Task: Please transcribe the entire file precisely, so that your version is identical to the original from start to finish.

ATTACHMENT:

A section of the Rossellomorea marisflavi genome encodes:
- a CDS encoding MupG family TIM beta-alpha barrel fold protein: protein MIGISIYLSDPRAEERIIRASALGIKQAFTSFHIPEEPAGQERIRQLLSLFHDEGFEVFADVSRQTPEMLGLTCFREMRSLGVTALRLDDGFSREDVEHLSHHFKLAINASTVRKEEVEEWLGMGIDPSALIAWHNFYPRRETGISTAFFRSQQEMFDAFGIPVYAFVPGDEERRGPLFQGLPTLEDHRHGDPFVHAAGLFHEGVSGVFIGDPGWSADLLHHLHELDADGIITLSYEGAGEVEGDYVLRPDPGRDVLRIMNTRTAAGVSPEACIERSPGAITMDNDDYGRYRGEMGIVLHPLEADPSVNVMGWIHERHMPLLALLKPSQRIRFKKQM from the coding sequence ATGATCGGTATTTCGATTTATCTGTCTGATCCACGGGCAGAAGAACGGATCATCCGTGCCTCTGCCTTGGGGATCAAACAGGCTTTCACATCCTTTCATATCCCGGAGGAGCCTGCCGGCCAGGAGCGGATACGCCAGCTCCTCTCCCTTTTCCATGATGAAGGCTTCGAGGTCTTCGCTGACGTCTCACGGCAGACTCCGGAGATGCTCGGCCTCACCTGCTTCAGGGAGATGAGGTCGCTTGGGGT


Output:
A section of the Rossellomorea marisflavi genome encodes:
- a CDS encoding MupG family TIM beta-alpha barrel fold protein: protein MIGISIYLSDPRAEERIIRASALGIKQAFTSFHIPEEPAGQERIRQLLSLFHDEGFEVFADVSRQTPEMLGLTCFREMRSLGVTALRLDDGFSREDVEHLSHHFKLAINASTVRKEEVEEWLGMGIDPSALIAWHNFYPRRETGISTAFFRSQQEMFDAFGIPVYAFVPGDEERRGPLFQGLPTLEDHRHGDPFVHAAGLFHEGVSGVFIGDPGWSADLLHHLHELDADGIITLSYEGAGEVEGDYVLRPDPGRDVLRIMNTRTAAGVSPEACIERSPGAITMDNDDYGRYRGEMGIVLHPLEADPSVNVMGWIHERHMPLLALLKPSQRIRFKKQM from the coding sequence ATGATCGGTATTTCGATTTATCTGTCTGATCCACGGGCAGAAGAACGGATCATCCGTGCCTCTGCCTTGGGGATCAAACAGGCTTTCACATCCTTTCATATCCCGGAGGAGCCTGCCGGCCAGGAGCGGATACGCCAGCTCCTCTCCCTTTTCCATGATGAAGGCTTCGAGGTCTTCGCTGACGTCTCACGGCAGACTCCGGAGATGCTCGGCCTCACCTGCTTCAGGGAGATGAGGTCGCTTGGGGT